Friday has arrived and what a week it has been. On a typically human note I must begin with the weather. The weather in NSW this week has been unseasonably warm. Bright sunny days in excess of 20 degrees celsius in the middle of winter. The cold weather is due for a return tomorrow. This is not good.
My Year 12 Ancient History class completed a three hour examination paper today and I will start marking that on Monday. I understand the the NSW government is going to scrap the NSW School Certificate examination for Year 10 students. About time. It has been irrelevant for such a long time now. I believe that the New South Wales Higher School Certificate examination should be scrapped too. Down the drain. Allow teachers and students to focus on real teaching and learning and none of the unwritten “teaching to the exam” directives that is drilled into us from those on high from one year to the next. Let the employers and universities devise their own specific entrance based or qualification examinations. Let schools be schools. Places of discovery, enlightenment and learning. Not examination based sausage factories.
I rave on. Now, it is indeed Friday and time for this week’s Friday Follow Twitter Interview. Last week I put out the call for any interested party to be a part of this week’s interview and Matthew Esterman raised his hand and volunteered for the job. Matthew is new to my Twitter PLN and like myself he is blending the humanities with technology. I am hoping you will adopt Matthew and incorporate him into your own personal learning network. Let’s give Matthew the chair and explore his ideas on social media and education technology…
1. Please share a little about yourself with the readers.
I am currently teaching students in History and English at Brigidine College, St Ives. I’ve completed a Master’s degree in Learning Science and Technology at the University of Sydney and also a Master of Arts degree in history through Macquarie University. I have a passion for history and a passion for learning which I hope that I show to my students in order to boost their own engagement. I consider school to be only a part of the learning experience of students and that schools must do everything they can to make learning relevant, authentic and meaningful to the world outside the school gates. I consider technology a tool that relies on the creativity, knowledge and skills of educators to make work in the classroom.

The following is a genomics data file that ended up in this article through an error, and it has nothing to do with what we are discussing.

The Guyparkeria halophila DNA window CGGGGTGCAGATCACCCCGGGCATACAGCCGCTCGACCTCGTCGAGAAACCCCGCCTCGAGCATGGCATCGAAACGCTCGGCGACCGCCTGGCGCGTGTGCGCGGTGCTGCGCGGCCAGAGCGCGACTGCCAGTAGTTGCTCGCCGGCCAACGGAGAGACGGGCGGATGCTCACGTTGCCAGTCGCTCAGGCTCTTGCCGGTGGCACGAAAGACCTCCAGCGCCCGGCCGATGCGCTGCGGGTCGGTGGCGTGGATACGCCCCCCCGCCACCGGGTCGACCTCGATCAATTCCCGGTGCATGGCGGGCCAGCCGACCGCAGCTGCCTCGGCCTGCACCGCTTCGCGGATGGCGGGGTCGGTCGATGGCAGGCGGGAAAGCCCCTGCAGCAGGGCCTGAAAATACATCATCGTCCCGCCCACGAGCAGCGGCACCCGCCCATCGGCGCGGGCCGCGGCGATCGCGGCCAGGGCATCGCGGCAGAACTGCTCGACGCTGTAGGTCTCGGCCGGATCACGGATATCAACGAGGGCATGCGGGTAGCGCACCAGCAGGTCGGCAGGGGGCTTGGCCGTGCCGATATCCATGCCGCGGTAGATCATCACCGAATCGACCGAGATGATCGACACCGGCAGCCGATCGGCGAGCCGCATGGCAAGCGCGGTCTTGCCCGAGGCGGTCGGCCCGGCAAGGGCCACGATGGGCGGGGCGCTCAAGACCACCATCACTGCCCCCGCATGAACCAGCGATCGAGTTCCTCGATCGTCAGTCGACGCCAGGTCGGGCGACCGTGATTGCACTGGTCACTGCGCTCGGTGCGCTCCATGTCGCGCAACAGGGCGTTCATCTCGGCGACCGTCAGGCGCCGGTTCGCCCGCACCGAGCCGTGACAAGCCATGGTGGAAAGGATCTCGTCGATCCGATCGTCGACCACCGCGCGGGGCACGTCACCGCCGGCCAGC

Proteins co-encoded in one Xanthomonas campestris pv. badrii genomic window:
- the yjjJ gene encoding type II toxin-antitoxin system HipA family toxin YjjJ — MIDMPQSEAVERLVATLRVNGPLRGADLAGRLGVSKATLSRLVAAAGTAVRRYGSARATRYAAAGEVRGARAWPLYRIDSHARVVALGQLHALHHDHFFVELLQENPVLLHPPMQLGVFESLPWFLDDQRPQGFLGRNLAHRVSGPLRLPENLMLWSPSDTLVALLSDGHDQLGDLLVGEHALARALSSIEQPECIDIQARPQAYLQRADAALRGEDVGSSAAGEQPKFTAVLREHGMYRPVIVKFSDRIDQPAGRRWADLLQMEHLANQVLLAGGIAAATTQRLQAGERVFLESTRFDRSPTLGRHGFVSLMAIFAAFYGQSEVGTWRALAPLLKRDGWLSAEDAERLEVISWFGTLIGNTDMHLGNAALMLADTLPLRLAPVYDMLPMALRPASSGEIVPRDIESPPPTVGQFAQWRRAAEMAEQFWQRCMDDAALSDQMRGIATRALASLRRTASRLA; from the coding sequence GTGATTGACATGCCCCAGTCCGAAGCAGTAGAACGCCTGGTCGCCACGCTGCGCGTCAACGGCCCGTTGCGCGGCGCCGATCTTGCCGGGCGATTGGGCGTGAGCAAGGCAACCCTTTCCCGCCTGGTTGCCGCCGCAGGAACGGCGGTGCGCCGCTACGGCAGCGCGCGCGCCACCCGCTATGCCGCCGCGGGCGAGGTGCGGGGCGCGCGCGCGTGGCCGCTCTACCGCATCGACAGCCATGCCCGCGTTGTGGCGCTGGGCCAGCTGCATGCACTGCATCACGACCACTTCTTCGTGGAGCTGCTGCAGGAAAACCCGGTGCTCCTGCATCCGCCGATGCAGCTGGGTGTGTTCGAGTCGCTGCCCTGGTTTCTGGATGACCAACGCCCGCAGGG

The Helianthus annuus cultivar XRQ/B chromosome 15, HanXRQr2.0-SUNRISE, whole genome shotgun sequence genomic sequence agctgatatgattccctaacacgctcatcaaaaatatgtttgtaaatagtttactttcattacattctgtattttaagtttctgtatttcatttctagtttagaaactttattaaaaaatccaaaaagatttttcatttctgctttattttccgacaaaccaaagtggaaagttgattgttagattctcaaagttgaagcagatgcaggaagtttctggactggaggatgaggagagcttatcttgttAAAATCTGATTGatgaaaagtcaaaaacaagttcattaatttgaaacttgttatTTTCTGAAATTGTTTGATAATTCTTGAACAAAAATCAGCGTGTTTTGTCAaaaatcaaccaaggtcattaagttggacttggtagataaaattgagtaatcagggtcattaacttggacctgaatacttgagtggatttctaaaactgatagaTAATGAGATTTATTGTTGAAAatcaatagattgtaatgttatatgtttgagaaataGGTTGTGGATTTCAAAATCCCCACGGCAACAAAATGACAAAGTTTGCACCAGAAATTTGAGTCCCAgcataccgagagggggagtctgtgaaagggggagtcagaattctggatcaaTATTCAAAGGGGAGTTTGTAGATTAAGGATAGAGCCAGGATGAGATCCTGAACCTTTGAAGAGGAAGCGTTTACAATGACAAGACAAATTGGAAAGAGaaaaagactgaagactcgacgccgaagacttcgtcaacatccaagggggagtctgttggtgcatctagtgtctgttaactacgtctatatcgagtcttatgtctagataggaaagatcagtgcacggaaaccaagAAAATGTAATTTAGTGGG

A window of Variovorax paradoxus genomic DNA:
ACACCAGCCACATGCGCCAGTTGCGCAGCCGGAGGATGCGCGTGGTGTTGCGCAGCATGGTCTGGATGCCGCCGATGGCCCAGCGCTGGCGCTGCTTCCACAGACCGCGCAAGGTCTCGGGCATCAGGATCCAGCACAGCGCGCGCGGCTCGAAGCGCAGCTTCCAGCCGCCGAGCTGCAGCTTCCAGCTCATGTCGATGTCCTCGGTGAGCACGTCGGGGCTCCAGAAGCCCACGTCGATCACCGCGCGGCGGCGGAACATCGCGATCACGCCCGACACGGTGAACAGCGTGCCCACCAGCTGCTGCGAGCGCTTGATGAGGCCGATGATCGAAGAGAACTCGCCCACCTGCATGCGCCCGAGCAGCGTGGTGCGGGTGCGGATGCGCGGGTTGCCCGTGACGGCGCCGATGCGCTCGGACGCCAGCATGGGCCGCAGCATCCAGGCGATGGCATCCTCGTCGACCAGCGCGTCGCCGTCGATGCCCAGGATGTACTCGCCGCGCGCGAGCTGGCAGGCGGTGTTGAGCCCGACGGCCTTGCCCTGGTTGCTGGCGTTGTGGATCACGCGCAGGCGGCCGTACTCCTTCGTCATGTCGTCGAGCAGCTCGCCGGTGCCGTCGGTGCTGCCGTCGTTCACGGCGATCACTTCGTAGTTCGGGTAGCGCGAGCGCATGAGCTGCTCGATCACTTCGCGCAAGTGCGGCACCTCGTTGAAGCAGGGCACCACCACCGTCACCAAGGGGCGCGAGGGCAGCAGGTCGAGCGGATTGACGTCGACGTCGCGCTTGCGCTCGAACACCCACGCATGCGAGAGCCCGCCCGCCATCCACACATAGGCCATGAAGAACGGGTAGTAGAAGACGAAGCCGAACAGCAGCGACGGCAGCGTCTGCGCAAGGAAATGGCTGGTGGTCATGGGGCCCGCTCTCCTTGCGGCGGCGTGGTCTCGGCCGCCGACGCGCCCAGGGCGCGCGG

2. Describe the role played by social media in education.
Social media has enabled teachers to connect, share ideas and inspired each other to grow as professionals. It challenges teachers to engage with a world of potentials and possibilities and test their professional judgement and ability to decide which avenues of connection and collaboration to pursue. Social media connects classroom teachers with experts, students, parents and leaders in whatever field they choose to search. The key is that teachers need to feel confident that they can tame the lion to perform the tricks they want. Teachers need to use their pedagogical experience and ambitions to decide what ideas they take on from social media, just like with any other resource.
3. Tell me about your relationship with social media. How do you feel about social media?
As above, I believe that social media can have a powerful impact on teachers’ engagement with professional dialogue and collaboration. However, they need to have an arsenal of skills and understandings from which to engage effectively with new ideas and practices through social media. I feel that a small (but growing) group of professionals are utilising Twitter, but many experienced teachers don’t feel the need or desire to engage with something that is seen as a waste of time (usually by those who don’t understand its potential).
4. What do you feel are you strengths?
I believe I am a good facilitator. Whether it is in the classroom or through professional development I think I am a good judge of the learners I manage and am able to assist them gaining the skills and knowledge they need to achieve their aims. I think I am creative enough to develop ideas and strategies independently in order to engage, inspire and educate.
5. What advice do you like to share with people?
Debating about best practice and the ways in which learning can occur. I love giving advice about alternative learning experiences (especially using technology) or providing support to teachers who do not feel confident about their practice in some way. I also love having an argument with people – so long as it is civil and everyone listens to each other!
6. Are there any questions you would like to ask?
I like to ask teachers what is their favourite lesson to teach and why. Usually there is a particular skills or area of knowledge that a teacher will feel particularly adept in, and usually that idea can be transplanted to other situations if not shared with other teachers as well.
Thank you Matthew! I agree with you that many experienced teachers don’t feel the need or desire to engage with social media in an education setting. It does have great potential, particularly in allowing educators derive informal professional development from their peers. Social media can put us in touch with experts, the latest news, the latest opinions and the memes that are the focus of our modern world. Perfect for the teaching of humanities. Thank you for participating Matthew and readers, please remember to subscribe to Matthew’s Twitter feed: